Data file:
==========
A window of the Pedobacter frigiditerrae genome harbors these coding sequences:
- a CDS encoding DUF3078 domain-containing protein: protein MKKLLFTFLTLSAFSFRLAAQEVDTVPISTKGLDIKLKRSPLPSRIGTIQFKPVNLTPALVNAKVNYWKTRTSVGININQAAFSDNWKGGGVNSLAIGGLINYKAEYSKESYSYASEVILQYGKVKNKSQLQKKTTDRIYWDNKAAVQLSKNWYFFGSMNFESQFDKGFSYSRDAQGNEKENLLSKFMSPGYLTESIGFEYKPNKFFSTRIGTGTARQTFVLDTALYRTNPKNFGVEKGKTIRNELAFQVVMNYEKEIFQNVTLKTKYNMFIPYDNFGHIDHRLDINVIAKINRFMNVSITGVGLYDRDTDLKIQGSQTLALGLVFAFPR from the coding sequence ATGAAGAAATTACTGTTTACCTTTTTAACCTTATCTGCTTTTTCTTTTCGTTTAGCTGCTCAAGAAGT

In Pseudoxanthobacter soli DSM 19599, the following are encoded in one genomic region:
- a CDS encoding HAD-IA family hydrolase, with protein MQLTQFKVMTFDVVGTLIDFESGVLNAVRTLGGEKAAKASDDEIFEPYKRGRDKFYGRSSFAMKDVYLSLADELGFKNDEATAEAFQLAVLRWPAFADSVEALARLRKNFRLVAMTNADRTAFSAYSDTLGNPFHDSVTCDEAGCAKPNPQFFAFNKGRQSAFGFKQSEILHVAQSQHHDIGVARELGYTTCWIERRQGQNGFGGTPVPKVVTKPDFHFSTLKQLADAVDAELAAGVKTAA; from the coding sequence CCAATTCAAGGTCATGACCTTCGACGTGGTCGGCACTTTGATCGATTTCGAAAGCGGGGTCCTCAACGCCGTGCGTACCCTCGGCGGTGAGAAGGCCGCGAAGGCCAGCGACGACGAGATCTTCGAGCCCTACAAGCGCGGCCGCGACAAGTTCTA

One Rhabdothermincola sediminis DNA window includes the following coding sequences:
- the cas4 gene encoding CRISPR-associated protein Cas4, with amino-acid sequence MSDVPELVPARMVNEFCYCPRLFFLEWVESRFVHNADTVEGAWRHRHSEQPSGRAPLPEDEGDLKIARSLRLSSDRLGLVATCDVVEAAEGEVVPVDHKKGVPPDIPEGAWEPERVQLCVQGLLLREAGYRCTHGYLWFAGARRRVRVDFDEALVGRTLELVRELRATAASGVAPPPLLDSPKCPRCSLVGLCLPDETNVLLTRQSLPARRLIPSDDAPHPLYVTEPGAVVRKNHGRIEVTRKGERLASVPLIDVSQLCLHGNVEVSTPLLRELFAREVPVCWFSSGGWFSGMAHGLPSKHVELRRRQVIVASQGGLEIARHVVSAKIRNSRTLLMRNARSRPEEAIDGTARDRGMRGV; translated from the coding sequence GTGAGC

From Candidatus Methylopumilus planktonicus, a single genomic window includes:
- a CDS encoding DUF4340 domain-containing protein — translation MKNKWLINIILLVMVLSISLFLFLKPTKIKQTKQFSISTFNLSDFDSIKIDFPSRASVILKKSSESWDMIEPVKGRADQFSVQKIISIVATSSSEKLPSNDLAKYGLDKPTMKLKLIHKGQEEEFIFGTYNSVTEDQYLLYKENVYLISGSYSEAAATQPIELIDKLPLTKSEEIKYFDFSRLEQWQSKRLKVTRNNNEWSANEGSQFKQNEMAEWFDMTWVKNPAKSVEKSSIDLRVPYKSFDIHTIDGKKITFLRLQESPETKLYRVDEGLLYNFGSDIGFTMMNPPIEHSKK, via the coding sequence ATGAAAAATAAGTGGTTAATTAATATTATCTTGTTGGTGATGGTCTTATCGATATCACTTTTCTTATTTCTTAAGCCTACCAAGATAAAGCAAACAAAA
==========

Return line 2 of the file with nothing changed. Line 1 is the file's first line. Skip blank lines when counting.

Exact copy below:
- a CDS encoding DUF3078 domain-containing protein: protein MKKLLFTFLTLSAFSFRLAAQEVDTVPISTKGLDIKLKRSPLPSRIGTIQFKPVNLTPALVNAKVNYWKTRTSVGININQAAFSDNWKGGGVNSLAIGGLINYKAEYSKESYSYASEVILQYGKVKNKSQLQKKTTDRIYWDNKAAVQLSKNWYFFGSMNFESQFDKGFSYSRDAQGNEKENLLSKFMSPGYLTESIGFEYKPNKFFSTRIGTGTARQTFVLDTALYRTNPKNFGVEKGKTIRNELAFQVVMNYEKEIFQNVTLKTKYNMFIPYDNFGHIDHRLDINVIAKINRFMNVSITGVGLYDRDTDLKIQGSQTLALGLVFAFPR from the coding sequence ATGAAGAAATTACTGTTTACCTTTTTAACCTTATCTGCTTTTTCTTTTCGTTTAGCTGCTCAAGAAGT